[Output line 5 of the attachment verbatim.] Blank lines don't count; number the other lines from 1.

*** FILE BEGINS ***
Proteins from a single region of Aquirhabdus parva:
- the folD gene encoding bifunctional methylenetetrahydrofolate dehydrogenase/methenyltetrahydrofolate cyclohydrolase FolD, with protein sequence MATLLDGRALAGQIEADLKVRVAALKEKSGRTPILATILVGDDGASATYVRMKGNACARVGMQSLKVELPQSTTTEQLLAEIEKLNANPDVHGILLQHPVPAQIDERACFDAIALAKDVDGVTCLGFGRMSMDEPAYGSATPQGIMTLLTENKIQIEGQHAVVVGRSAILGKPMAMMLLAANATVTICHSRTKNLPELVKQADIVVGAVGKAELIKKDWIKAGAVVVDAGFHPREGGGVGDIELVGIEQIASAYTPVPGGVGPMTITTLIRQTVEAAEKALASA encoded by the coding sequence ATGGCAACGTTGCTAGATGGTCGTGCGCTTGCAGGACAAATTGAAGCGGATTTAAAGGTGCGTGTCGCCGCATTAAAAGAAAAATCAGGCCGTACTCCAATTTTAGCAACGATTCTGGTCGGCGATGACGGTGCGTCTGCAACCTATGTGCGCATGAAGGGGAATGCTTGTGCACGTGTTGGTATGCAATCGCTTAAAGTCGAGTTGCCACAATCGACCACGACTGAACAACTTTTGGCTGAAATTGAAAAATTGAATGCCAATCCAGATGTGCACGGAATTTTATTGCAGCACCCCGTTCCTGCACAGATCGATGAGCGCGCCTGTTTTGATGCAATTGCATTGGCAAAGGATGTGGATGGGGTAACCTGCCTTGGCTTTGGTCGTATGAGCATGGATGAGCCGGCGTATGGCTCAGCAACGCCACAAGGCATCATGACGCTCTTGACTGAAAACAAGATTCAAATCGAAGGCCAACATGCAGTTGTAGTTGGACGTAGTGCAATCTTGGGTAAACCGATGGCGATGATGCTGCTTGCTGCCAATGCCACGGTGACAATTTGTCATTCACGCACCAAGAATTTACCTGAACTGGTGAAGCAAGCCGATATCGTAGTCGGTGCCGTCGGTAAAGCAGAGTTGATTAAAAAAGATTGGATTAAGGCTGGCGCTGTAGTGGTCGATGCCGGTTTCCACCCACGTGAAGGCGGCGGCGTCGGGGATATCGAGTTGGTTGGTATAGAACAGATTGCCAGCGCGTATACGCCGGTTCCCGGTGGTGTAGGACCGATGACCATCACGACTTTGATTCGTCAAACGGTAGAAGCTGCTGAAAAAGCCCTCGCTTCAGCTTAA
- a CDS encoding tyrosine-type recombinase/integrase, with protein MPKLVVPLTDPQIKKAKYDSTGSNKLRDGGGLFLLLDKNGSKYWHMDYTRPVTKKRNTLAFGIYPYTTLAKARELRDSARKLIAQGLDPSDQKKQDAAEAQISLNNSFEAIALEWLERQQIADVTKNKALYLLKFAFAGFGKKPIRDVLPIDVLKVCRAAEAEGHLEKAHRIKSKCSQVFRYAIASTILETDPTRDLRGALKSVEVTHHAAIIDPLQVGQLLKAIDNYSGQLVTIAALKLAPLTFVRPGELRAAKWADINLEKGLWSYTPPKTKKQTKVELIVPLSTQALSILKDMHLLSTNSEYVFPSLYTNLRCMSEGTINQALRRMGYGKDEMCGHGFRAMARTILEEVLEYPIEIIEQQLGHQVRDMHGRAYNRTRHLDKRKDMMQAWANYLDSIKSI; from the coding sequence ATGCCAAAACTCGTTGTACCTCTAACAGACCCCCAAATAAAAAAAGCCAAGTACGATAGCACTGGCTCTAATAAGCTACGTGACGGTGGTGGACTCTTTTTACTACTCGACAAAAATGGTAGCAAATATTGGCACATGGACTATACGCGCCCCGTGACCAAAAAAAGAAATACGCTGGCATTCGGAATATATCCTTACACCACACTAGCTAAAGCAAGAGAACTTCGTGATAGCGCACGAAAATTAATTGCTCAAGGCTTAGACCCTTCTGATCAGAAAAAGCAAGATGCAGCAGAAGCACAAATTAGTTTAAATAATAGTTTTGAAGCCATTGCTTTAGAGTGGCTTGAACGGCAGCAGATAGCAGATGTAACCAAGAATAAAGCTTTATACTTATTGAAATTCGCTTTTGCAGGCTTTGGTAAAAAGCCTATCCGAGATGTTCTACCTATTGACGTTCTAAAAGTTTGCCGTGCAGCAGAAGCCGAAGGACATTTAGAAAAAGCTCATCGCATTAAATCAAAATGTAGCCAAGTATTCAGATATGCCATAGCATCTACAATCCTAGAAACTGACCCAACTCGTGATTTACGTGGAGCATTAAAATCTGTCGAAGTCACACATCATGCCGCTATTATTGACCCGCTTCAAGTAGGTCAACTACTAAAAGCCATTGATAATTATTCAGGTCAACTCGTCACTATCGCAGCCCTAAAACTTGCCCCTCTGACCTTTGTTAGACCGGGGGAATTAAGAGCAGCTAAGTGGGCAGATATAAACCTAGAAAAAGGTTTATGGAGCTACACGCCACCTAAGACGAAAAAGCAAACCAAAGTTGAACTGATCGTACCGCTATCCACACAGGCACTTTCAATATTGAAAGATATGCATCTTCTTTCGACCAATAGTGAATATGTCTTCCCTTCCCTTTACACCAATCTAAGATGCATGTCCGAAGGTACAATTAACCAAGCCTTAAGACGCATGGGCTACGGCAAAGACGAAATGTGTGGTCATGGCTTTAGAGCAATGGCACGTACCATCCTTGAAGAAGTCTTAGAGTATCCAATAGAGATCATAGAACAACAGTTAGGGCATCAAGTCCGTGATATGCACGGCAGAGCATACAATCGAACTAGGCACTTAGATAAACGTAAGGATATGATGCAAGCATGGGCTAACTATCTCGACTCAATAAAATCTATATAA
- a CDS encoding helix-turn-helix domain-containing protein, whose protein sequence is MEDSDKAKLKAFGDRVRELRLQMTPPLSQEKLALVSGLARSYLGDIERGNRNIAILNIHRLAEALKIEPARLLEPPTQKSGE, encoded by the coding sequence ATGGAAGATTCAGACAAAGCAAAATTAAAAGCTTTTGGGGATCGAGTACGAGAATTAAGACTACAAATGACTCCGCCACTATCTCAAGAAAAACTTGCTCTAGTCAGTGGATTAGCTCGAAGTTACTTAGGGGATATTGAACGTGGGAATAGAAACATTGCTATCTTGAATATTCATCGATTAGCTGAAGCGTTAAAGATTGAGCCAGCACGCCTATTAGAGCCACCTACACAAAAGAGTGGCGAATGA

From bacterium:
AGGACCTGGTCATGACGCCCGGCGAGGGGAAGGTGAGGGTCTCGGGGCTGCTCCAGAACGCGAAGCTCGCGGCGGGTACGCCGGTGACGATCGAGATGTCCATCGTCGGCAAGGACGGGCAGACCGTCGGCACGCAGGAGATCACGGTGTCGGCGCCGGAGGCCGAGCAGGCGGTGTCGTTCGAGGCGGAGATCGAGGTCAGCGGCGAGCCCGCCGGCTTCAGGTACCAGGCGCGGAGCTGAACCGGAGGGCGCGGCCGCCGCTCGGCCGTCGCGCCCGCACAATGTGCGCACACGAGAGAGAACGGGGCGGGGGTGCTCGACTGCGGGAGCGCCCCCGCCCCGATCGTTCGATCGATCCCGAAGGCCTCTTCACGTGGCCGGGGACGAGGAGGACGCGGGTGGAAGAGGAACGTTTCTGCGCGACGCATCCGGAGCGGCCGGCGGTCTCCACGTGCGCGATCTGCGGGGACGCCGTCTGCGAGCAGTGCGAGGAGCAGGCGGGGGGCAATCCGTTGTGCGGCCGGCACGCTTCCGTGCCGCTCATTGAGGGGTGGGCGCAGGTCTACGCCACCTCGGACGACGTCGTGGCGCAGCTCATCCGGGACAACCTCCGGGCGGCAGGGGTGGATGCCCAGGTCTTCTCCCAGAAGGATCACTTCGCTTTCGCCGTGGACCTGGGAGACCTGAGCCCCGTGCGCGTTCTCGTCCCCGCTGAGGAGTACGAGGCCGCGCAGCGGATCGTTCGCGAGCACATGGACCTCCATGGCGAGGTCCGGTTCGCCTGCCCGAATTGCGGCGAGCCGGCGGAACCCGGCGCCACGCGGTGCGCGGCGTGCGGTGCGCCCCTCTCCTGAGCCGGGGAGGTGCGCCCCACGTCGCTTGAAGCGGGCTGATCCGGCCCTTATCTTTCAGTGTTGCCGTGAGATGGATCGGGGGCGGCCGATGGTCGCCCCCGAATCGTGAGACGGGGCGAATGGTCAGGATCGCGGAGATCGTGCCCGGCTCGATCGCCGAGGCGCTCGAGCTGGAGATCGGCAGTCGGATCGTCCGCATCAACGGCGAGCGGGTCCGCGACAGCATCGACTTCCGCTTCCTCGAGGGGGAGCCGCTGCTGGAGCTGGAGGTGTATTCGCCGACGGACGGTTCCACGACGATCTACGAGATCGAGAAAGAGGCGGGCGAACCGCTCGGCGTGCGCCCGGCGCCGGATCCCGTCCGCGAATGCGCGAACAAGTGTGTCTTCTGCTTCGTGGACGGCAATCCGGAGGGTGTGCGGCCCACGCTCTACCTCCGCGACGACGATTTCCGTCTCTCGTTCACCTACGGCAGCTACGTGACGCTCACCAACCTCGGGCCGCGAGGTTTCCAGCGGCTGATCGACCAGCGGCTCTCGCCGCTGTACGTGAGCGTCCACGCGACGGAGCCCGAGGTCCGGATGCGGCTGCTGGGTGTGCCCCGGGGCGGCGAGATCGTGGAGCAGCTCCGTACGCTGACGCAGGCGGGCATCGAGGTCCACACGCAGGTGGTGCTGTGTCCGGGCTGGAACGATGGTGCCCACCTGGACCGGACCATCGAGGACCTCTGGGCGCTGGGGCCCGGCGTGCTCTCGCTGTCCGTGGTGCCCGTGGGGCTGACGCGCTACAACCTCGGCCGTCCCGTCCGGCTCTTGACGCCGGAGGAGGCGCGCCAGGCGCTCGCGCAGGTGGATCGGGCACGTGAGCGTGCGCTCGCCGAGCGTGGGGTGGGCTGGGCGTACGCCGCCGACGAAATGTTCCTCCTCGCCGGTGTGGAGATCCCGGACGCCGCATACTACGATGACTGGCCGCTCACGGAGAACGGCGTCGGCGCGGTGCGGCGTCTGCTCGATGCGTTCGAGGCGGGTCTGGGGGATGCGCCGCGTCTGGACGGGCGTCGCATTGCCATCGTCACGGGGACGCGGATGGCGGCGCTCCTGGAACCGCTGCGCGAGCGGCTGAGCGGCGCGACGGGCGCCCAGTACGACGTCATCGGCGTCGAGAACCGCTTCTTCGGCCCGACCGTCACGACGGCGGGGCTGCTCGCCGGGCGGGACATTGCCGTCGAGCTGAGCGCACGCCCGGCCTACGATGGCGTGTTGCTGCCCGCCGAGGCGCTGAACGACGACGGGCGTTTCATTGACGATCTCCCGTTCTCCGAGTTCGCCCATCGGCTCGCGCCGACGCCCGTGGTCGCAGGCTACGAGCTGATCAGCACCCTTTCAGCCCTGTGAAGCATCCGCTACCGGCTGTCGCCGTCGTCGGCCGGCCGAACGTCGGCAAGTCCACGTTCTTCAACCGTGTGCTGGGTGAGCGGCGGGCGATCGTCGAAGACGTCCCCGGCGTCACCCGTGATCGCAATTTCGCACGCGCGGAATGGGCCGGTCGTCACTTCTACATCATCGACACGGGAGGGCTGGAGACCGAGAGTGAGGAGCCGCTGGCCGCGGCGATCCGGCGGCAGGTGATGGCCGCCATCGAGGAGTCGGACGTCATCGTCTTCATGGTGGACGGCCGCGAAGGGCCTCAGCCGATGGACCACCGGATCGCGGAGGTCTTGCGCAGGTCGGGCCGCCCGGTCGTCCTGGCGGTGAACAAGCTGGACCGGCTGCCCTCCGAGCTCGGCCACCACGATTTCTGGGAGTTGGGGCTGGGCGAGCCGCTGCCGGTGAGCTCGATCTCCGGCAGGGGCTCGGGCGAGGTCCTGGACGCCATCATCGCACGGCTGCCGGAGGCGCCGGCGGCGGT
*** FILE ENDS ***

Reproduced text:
From bacterium: